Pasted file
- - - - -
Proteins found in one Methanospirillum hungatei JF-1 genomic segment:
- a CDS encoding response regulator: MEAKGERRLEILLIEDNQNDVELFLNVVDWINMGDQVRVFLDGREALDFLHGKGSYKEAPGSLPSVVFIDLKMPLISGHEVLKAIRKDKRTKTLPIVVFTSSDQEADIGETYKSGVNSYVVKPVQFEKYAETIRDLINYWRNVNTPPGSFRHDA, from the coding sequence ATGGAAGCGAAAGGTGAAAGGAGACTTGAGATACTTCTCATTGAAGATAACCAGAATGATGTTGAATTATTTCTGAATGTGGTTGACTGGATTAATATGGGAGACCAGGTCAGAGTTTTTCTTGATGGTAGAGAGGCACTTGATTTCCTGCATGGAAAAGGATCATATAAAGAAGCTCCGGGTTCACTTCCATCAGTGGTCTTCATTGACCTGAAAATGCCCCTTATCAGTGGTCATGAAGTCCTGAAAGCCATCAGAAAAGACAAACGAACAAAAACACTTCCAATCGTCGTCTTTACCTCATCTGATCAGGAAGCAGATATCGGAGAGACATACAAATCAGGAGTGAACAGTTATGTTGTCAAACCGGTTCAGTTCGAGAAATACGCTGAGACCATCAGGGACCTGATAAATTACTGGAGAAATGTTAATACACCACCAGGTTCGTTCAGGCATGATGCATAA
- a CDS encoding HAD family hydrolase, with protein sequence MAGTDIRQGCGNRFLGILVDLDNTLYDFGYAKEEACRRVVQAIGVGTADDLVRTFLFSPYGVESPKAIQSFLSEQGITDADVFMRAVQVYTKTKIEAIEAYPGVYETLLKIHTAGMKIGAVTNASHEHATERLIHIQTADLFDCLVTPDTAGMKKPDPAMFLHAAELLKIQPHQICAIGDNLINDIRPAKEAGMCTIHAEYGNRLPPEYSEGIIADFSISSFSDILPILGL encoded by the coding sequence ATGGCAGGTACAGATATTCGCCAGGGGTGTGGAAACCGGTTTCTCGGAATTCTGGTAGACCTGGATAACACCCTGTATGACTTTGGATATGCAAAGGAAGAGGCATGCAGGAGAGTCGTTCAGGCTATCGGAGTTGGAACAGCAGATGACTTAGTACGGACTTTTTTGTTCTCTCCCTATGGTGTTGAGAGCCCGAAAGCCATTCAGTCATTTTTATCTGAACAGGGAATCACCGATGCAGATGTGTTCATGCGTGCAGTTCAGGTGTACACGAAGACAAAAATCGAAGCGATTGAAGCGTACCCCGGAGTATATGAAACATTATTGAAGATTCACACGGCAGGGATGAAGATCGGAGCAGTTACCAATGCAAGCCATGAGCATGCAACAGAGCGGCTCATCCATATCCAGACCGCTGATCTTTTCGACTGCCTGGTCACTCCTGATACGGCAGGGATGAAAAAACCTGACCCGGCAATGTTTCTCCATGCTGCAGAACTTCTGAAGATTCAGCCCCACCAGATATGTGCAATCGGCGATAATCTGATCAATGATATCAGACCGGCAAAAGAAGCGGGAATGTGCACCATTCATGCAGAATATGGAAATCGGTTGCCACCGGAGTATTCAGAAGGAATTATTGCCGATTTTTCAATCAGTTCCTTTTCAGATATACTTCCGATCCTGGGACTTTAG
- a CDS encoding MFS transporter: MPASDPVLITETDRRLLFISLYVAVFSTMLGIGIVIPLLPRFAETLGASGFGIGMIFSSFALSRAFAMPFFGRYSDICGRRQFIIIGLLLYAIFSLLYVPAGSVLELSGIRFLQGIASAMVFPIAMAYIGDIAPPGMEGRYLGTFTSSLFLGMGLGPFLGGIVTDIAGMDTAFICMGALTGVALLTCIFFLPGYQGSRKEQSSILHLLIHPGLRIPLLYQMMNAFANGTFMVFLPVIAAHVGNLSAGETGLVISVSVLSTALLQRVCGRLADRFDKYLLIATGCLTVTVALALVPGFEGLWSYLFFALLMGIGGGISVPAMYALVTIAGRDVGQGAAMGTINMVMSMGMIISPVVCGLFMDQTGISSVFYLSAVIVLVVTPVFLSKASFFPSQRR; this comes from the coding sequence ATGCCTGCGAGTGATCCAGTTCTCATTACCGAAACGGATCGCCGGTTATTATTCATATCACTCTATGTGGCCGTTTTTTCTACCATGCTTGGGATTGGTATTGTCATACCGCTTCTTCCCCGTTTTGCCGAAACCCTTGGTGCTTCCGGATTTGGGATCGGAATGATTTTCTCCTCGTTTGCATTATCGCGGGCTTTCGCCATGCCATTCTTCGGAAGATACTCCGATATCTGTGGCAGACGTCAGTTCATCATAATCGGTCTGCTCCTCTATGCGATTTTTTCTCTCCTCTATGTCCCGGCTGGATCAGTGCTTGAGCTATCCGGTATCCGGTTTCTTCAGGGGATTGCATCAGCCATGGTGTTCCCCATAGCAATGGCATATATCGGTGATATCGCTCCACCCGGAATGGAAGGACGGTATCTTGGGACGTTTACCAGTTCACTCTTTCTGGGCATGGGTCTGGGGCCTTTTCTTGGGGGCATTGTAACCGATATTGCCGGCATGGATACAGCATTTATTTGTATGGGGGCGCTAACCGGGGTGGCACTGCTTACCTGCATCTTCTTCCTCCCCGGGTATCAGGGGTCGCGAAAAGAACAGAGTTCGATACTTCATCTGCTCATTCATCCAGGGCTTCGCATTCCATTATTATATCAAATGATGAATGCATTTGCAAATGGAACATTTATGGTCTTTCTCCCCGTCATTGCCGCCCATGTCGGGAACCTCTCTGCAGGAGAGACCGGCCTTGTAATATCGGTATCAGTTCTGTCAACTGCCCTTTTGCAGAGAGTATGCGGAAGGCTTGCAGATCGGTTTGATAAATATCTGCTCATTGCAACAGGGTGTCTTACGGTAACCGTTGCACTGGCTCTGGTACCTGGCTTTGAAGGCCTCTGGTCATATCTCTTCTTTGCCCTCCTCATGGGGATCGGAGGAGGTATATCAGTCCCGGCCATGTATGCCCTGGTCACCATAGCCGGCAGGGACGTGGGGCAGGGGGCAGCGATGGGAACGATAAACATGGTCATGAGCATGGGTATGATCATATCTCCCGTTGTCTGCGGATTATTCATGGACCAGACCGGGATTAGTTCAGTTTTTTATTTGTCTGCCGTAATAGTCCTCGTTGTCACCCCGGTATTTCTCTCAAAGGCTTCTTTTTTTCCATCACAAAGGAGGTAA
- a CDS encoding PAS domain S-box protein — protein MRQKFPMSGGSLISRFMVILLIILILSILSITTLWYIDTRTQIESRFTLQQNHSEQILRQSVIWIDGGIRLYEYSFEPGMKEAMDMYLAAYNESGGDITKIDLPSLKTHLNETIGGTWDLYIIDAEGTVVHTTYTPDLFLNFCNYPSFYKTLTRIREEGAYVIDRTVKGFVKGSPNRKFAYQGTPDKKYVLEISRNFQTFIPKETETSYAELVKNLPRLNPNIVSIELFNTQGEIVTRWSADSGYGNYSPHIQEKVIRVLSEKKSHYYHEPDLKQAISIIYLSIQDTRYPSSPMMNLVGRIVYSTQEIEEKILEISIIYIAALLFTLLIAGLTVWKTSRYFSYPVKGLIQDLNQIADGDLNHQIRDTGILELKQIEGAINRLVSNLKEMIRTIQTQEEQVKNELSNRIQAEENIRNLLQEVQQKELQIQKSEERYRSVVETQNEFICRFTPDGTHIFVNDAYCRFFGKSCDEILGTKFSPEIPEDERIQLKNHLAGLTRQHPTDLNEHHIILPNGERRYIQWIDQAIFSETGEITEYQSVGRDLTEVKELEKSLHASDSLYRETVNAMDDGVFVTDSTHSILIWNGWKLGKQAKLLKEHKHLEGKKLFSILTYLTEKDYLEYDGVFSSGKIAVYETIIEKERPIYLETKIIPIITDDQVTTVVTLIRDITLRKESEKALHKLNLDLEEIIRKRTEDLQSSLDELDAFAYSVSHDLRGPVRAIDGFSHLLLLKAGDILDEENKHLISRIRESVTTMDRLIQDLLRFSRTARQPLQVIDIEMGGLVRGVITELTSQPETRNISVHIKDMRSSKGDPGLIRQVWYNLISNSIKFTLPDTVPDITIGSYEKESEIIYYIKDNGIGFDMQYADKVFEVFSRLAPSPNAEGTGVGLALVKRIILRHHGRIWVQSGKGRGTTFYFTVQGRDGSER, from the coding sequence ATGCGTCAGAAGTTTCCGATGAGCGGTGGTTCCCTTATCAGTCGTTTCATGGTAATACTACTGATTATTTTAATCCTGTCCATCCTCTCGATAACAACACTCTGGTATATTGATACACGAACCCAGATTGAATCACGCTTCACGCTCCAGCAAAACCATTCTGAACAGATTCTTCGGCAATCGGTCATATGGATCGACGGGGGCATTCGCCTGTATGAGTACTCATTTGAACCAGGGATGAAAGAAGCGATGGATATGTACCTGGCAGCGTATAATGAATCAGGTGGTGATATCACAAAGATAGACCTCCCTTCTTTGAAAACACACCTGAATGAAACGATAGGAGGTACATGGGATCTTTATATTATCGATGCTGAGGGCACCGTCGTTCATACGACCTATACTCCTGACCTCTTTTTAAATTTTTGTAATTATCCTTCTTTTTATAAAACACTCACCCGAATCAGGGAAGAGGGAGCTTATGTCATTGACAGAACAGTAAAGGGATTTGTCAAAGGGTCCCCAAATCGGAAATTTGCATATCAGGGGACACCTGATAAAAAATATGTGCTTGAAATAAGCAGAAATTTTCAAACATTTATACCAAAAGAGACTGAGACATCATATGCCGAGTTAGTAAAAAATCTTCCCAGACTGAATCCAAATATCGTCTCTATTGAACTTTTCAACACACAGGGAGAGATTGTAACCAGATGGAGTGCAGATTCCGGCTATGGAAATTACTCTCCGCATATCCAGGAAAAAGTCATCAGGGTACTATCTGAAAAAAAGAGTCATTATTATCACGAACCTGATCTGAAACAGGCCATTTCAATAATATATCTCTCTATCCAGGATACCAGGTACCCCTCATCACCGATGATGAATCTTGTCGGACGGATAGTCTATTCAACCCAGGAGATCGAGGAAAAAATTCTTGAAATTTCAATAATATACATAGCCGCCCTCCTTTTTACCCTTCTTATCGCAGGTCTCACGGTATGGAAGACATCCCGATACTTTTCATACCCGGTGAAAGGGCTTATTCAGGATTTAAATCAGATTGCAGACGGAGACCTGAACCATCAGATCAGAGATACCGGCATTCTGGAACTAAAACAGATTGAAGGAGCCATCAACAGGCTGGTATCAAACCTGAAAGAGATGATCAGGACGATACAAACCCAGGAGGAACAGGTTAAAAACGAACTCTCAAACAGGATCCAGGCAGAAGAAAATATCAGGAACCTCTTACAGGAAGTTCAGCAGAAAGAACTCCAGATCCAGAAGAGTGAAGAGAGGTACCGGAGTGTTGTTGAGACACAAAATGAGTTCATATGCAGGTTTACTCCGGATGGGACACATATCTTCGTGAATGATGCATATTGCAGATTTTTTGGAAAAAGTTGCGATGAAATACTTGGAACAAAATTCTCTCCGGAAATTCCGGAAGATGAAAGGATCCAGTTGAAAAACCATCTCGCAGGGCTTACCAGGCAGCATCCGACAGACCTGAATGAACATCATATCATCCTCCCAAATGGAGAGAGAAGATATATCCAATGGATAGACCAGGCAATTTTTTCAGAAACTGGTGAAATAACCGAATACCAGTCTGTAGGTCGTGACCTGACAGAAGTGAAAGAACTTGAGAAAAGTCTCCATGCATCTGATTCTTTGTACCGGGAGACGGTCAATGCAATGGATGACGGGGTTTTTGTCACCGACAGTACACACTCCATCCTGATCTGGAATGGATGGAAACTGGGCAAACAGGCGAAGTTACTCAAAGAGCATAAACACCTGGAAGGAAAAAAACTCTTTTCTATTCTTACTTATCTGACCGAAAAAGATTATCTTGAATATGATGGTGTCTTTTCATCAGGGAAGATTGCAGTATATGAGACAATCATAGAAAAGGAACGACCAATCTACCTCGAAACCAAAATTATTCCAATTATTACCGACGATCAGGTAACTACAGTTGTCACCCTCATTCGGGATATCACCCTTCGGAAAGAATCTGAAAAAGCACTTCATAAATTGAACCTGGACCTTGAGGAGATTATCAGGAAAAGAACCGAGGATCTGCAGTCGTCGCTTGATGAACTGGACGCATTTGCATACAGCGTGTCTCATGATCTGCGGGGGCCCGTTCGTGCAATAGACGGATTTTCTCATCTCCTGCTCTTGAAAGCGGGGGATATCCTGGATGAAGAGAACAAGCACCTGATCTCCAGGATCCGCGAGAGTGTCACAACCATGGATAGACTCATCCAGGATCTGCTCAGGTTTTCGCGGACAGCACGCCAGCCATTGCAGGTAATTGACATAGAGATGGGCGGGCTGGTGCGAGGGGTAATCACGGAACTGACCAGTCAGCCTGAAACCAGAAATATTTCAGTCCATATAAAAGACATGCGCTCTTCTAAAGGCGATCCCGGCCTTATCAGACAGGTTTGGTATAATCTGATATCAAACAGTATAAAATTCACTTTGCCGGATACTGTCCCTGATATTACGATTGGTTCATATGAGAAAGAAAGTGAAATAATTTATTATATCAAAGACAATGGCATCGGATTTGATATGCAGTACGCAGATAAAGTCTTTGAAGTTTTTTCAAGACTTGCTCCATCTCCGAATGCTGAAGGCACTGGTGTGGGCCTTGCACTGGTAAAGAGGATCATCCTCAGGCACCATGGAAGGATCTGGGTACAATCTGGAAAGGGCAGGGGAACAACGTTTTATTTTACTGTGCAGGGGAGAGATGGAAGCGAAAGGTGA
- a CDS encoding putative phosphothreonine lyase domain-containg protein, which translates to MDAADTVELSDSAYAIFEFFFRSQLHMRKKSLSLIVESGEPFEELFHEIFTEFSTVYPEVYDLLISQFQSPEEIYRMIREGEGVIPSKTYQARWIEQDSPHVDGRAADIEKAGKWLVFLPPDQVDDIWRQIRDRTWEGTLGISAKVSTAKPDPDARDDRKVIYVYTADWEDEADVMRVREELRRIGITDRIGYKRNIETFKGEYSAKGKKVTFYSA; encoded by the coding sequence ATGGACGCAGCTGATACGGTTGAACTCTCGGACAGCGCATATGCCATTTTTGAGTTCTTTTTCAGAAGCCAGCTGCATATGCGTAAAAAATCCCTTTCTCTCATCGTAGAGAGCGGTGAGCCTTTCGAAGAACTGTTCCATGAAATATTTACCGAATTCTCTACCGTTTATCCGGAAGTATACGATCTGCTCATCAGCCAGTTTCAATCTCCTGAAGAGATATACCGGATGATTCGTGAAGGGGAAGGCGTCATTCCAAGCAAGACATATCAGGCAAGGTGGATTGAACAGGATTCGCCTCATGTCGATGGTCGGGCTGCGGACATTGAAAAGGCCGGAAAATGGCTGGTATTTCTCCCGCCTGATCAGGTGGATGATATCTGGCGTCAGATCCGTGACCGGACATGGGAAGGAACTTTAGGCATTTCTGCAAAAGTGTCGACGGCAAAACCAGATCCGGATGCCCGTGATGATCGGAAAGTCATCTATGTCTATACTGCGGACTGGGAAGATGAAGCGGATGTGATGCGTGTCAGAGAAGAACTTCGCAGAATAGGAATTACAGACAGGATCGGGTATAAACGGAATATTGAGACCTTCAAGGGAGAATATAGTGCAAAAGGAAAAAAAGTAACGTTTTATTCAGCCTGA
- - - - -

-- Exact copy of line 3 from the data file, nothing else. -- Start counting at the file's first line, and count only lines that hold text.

- a CDS encoding HAD family hydrolase, with protein sequence MAGTDIRQGCGNRFLGILVDLDNTLYDFGYAKEEACRRVVQAIGVGTADDLVRTFLFSPYGVESPKAIQSFLSEQGITDADVFMRAVQVYTKTKIEAIEAYPGVYETLLKIHTAGMKIGAVTNASHEHATERLIHIQTADLFDCLVTPDTAGMKKPDPAMFLHAAELLKIQPHQICAIGDNLINDIRPAKEAGMCTIHAEYGNRLPPEYSEGIIADFSISSFSDILPILGL encoded by the coding sequence ATGGCAGGTACAGATATTCGCCAGGGGTGTGGAAACCGGTTTCTCGGAATTCTGGTAGACCTGGATAACACCCTGTATGACTTTGGATATGCAAAGGAAGAGGCATGCAGGAGAGTCGTTCAGGCTATCGGAGTTGGAACAGCAGATGACTTAGTACGGACTTTTTTGTTCTCTCCCTATGGTGTTGAGAGCCCGAAAGCCATTCAGTCATTTTTATCTGAACAGGGAATCACCGATGCAGATGTGTTCATGCGTGCAGTTCAGGTGTACACGAAGACAAAAATCGAAGCGATTGAAGCGTACCCCGGAGTATATGAAACATTATTGAAGATTCACACGGCAGGGATGAAGATCGGAGCAGTTACCAATGCAAGCCATGAGCATGCAACAGAGCGGCTCATCCATATCCAGACCGCTGATCTTTTCGACTGCCTGGTCACTCCTGATACGGCAGGGATGAAAAAACCTGACCCGGCAATGTTTCTCCATGCTGCAGAACTTCTGAAGATTCAGCCCCACCAGATATGTGCAATCGGCGATAATCTGATCAATGATATCAGACCGGCAAAAGAAGCGGGAATGTGCACCATTCATGCAGAATATGGAAATCGGTTGCCACCGGAGTATTCAGAAGGAATTATTGCCGATTTTTCAATCAGTTCCTTTTCAGATATACTTCCGATCCTGGGACTTTAG